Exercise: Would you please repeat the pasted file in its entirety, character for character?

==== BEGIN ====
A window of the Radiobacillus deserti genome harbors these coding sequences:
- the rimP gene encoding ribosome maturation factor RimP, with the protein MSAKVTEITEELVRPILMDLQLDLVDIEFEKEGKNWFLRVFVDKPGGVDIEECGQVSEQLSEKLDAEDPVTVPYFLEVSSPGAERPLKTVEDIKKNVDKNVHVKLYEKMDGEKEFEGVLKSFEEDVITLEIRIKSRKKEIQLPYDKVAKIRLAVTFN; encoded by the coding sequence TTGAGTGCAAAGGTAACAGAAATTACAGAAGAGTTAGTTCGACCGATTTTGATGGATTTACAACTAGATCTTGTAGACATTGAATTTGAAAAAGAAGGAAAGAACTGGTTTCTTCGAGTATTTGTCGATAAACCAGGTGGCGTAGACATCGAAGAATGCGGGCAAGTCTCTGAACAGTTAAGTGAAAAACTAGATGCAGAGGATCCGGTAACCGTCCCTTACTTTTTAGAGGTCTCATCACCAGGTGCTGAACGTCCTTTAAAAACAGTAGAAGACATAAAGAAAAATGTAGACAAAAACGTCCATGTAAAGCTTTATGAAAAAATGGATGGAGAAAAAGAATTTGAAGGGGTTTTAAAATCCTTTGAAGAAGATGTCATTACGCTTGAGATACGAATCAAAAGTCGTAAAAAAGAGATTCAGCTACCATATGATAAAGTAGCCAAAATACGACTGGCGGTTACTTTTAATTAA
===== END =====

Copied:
A window of the Radiobacillus deserti genome harbors these coding sequences:
- the rimP gene encoding ribosome maturation factor RimP, with the protein MSAKVTEITEELVRPILMDLQLDLVDIEFEKEGKNWFLRVFVDKPGGVDIEECGQVSEQLSEKLDAEDPVTVPYFLEVSSPGAERPLKTVEDIKKNVDKNVHVKLYEKMDGEKEFEGVLKSFEEDVITLEIRIKSRKKEIQLPYDKVAKIRLAVTFN; encoded by the coding sequence TTGAGTGCAAAGGTAACAGAAATTACAGAAGAGTTAGTTCGACCGATTTTGATGGATTTACAACTAGATCTTGTAGACATTGAATTTGAAAAAGAAGGAAAGAACTGGTTTCTTCGAGTATTTGTCGATAAACCAGGTGGCGTAGACATCGAAGAATGCGGGCAAGTCTCTGAACAGTTAAGTGAAAAACTAGATGCAGAGGATCCGGTAACCGTCCCTTACTTTTTAGAGGTCTCATCACCAGGTGCTGAACGTCCTTTAAAAACAGTAGAAGACATAAAGAAAAATGTAGACAAAAACGTCCATGTAAAGCTTTATGAAAAAATGGATGGAGAAAAAGAATTTGAAGGGGTTTTAAAATCCTTTGAAGAAGATGTCATTACGCTTGAGATACGAATCAAAAGTCGTAAAAAAGAGATTCAGCTACCATATGATAAAGTAGCCAAAATACGACTGGCGGTTACTTTTAATTAA